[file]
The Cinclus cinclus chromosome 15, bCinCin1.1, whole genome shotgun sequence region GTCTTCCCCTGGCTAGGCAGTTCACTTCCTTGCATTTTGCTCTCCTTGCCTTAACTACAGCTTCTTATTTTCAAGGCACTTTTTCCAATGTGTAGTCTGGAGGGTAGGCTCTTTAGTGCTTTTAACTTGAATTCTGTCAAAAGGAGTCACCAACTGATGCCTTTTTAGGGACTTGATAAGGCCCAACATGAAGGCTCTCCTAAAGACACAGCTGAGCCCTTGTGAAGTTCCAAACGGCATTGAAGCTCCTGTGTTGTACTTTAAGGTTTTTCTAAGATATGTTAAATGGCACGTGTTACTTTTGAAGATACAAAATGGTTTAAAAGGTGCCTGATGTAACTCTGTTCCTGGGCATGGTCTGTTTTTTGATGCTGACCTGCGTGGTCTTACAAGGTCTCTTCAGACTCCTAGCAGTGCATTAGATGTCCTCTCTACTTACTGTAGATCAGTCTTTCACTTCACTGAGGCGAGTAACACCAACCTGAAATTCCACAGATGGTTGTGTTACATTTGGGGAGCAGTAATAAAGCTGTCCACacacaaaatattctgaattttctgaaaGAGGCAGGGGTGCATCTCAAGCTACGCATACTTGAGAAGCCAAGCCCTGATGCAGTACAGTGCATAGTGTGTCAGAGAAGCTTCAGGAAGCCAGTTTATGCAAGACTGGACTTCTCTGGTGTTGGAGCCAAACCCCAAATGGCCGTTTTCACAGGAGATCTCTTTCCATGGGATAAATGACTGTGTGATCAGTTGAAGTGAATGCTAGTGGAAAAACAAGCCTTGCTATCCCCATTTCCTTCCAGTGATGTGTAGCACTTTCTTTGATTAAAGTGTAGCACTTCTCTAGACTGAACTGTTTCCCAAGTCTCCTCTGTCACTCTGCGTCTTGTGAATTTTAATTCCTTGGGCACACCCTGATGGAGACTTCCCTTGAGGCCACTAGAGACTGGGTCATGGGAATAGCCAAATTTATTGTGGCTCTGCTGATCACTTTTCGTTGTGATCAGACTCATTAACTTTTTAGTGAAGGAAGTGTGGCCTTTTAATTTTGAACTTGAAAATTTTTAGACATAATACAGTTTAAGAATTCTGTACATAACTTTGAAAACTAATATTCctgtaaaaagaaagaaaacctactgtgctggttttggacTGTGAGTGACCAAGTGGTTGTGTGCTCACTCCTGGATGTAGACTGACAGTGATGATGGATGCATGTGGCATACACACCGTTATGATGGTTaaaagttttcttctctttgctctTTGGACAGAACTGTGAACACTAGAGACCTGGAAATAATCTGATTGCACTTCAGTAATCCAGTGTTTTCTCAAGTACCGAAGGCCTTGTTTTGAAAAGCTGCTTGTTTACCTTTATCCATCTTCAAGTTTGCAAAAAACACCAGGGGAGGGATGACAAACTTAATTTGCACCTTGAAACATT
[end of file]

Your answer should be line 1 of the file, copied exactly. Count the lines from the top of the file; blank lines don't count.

The Cinclus cinclus chromosome 15, bCinCin1.1, whole genome shotgun sequence region GTCTTCCCCTGGCTAGGCAGTTCACTTCCTTGCATTTTGCTCTCCTTGCCTTAACTACAGCTTCTTATTTTCAAGGCACTTTTTCCAATGTGTAGTCTGGAGGGTAGGCTCTTTAGTGCTTTTAACTTGAATTCTGTCAAAAGGAGTCACCAACTGATGCCTTTTTAGGGACTTGATAAGGCCCAACATGAAGGCTCTCCTAAAGACACAGCTGAGCCCTTGTGAAGTTCCAAACGGCATTGAAGCTCCTGTGTTGTACTTTAAGGTTTTTCTAAGATATGTTAAATGGCACGTGTTACTTTTGAAGATACAAAATGGTTTAAAAGGTGCCTGATGTAACTCTGTTCCTGGGCATGGTCTGTTTTTTGATGCTGACCTGCGTGGTCTTACAAGGTCTCTTCAGACTCCTAGCAGTGCATTAGATGTCCTCTCTACTTACTGTAGATCAGTCTTTCACTTCACTGAGGCGAGTAACACCAACCTGAAATTCCACAGATGGTTGTGTTACATTTGGGGAGCAGTAATAAAGCTGTCCACacacaaaatattctgaattttctgaaaGAGGCAGGGGTGCATCTCAAGCTACGCATACTTGAGAAGCCAAGCCCTGATGCAGTACAGTGCATAGTGTGTCAGAGAAGCTTCAGGAAGCCAGTTTATGCAAGACTGGACTTCTCTGGTGTTGGAGCCAAACCCCAAATGGCCGTTTTCACAGGAGATCTCTTTCCATGGGATAAATGACTGTGTGATCAGTTGAAGTGAATGCTAGTGGAAAAACAAGCCTTGCTATCCCCATTTCCTTCCAGTGATGTGTAGCACTTTCTTTGATTAAAGTGTAGCACTTCTCTAGACTGAACTGTTTCCCAAGTCTCCTCTGTCACTCTGCGTCTTGTGAATTTTAATTCCTTGGGCACACCCTGATGGAGACTTCCCTTGAGGCCACTAGAGACTGGGTCATGGGAATAGCCAAATTTATTGTGGCTCTGCTGATCACTTTTCGTTGTGATCAGACTCATTAACTTTTTAGTGAAGGAAGTGTGGCCTTTTAATTTTGAACTTGAAAATTTTTAGACATAATACAGTTTAAGAATTCTGTACATAACTTTGAAAACTAATATTCctgtaaaaagaaagaaaacctactgtgctggttttggacTGTGAGTGACCAAGTGGTTGTGTGCTCACTCCTGGATGTAGACTGACAGTGATGATGGATGCATGTGGCATACACACCGTTATGATGGTTaaaagttttcttctctttgctctTTGGACAGAACTGTGAACACTAGAGACCTGGAAATAATCTGATTGCACTTCAGTAATCCAGTGTTTTCTCAAGTACCGAAGGCCTTGTTTTGAAAAGCTGCTTGTTTACCTTTATCCATCTTCAAGTTTGCAAAAAACACCAGGGGAGGGATGACAAACTTAATTTGCACCTTGAAACATT